Istanbul Modern Releases Official Statement on Claims of Censorship

by Hrag Vartanian on December 30, 2011

A view of the Istanbul Modern (via

We were notified this morning via Twitter that the Istanbul Modern has released the following statement regarding the claims of censorship over a work by Bubi Hayon at their gala auction:

Istanbul Modern’s Announcement

Dedicated to supporting art and artists and to preserving and exhibiting works of art, we were surprised and disappointed by the discussion that emerged this year regarding the selection of artwork for Gala Modern, Istanbul Modern’s annual fundraising event.

Istanbul Modern is an institution for culture and the arts that relies primarily on the contributions of visitors and supporters and on events like Gala Modern to fund its activities. Worldwide, these kinds of events are organized by volunteers to raise funds for non-profit institutions and, like Gala Modern, they are closed to the general public. As explained carefully to the artists who created artwork specifically for Gala Modern and donated them to the event, the sole purpose of the evening and the art in question was to raise money for Istanbul Modern’s educational programs.

Bubi, too, received a detailed briefing about the character and importance of Gala Modern. He knew that Gala Modern was not an exhibition and that the primary purpose of the work he created was to raise funds for Istanbul Modern’s educational programs. In events of this kind, the curatorial team selects the artists that will participate and determines which works will be included. This is standard international practice.

Istanbul Modern has a strong record of opposing censorship and encouraging freedom of expression in art.

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  • I wouldn’t call it censorship so much as advertising efforts of the said artists.

    • That’s a very cynical take. To be honest, the artists have said they don’t want to be interviewed when I asked so why would they do that if they were simply interested in pr.

  • You’re right about it being a cynical take. I don’t want to sound bitter but I guess I’ve grown to be cynical in regard to these things. Istanbul Modern, despite the fact that it was built with the help of the governing right-wing AKP, has been very accommodating in their exhibition policies. Works far more challenging than Hayon’s chair can be viewed in their permanent collection, and they put a commendable emphasis on female artists. They may put on the lousiest shows and have many faults but if you ask me, censorship isn’t one of them. And when I look at Hayon’s work and read his statement, strangely enough, I find myself empathizing with the institution, not the artist. The statement, to me, is particularly incredible: “With this work I have criticized the general museum idea which came from 1900s,” said Hayon, adding that he criticized the “sacred” idea of visiting a museum. “My aim was not to be political.” This does not even make sense. I won’t be commenting on this or the work itself because I’ll sound even more cynical. Hayon then adds that it doesn’t matter if the museum likes his work or not. Really? How does it not matter when they’re the ones exhibiting it? I am thinking your artists wouldn’t do an interview because they can’t possibly have anything to say in defense of this. I think this controversy has worked well for Istanbul Modern which thus far has been regarded as a vanity museum in legitimizing them into a public museum, albeit against their will.  Again, I’m sorry for being cynical. I don’t want to offend anyone but from where I’m standing it all looks a bit hypocritical.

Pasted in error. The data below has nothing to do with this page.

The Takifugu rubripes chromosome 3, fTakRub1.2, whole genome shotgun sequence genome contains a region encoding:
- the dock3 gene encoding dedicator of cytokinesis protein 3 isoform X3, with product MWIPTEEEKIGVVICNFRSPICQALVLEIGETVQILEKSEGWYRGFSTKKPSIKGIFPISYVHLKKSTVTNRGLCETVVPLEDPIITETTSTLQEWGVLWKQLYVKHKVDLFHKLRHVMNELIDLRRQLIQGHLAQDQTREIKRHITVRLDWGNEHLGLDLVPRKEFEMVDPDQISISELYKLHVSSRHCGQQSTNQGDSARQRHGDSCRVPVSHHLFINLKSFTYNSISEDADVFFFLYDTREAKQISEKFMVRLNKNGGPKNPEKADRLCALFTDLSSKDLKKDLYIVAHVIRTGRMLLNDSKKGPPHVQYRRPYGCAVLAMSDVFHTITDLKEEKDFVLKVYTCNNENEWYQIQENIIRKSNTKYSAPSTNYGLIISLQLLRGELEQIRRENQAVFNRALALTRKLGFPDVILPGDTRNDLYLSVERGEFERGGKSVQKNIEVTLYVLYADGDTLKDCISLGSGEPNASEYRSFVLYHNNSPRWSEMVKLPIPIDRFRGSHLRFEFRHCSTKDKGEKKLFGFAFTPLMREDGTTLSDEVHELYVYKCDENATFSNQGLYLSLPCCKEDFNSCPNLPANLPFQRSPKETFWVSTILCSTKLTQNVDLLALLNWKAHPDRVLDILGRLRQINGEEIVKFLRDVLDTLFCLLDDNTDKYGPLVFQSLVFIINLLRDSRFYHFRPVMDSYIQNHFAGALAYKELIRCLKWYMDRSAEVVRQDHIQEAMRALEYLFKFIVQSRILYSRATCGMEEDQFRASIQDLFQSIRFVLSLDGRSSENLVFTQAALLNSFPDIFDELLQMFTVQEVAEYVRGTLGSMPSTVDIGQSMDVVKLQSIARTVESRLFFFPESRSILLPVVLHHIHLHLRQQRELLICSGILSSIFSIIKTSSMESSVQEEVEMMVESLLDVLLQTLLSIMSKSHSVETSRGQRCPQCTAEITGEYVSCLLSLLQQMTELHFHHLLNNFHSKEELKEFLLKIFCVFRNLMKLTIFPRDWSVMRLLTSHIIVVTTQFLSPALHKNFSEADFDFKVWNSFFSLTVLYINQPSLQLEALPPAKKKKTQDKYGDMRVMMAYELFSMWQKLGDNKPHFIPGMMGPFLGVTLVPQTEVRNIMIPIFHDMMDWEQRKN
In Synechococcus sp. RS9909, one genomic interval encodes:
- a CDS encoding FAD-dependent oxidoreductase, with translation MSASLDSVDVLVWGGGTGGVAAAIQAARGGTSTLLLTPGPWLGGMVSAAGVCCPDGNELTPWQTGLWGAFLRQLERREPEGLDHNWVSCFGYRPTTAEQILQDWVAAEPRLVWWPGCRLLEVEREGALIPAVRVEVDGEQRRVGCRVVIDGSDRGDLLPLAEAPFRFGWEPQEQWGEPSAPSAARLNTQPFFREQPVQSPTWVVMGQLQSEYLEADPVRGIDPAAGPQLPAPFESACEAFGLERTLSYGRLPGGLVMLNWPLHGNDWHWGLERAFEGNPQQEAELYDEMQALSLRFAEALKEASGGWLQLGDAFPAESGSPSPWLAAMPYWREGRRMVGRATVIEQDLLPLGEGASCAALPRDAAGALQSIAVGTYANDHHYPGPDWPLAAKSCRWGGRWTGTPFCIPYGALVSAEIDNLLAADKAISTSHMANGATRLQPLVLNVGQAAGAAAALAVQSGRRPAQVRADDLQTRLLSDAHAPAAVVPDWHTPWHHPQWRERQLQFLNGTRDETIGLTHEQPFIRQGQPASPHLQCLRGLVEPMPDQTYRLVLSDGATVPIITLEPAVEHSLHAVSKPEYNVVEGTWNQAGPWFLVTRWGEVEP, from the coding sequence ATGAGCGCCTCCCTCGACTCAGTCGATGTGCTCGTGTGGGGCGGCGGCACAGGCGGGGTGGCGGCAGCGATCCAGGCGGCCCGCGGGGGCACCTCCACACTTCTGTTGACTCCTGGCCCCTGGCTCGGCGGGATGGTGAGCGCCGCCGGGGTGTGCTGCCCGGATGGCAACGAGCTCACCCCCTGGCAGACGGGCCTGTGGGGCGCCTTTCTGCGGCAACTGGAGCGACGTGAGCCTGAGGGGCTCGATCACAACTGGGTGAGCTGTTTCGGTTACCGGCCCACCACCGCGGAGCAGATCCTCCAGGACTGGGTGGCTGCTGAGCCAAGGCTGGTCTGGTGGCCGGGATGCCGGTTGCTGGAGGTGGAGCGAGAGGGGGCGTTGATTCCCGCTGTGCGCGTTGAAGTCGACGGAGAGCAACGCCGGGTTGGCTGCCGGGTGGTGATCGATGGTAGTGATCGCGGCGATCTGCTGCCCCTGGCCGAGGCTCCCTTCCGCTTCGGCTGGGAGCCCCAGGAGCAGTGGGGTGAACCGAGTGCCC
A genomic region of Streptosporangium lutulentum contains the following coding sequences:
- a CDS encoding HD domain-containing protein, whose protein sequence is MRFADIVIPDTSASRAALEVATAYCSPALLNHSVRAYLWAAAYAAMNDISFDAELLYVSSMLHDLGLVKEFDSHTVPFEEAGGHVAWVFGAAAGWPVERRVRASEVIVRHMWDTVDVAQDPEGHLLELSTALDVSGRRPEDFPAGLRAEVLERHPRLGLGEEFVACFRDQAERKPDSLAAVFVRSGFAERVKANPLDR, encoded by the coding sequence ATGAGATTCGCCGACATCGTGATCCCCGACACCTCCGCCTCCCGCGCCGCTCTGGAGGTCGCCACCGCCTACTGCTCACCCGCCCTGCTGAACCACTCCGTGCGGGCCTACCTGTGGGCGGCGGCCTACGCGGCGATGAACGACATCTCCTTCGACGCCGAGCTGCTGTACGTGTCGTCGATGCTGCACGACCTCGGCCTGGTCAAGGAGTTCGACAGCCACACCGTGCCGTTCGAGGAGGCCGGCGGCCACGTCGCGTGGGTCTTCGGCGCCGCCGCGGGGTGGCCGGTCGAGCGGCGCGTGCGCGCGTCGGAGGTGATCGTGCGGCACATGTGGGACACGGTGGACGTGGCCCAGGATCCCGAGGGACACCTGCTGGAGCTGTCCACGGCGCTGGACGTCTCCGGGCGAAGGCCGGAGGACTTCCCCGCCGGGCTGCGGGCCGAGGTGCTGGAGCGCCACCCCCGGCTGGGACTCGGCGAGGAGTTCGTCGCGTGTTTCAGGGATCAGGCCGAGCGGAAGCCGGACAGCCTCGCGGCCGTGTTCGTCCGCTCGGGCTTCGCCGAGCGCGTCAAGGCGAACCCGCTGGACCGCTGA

• Those are excellent points. I’m glad you chimed in. Though I do support their objective to question a corporate-supported art infrastructure.

      I know the artists are talking to the Turkish media, so why they aren’t talking to us we’re not quite sure yet.

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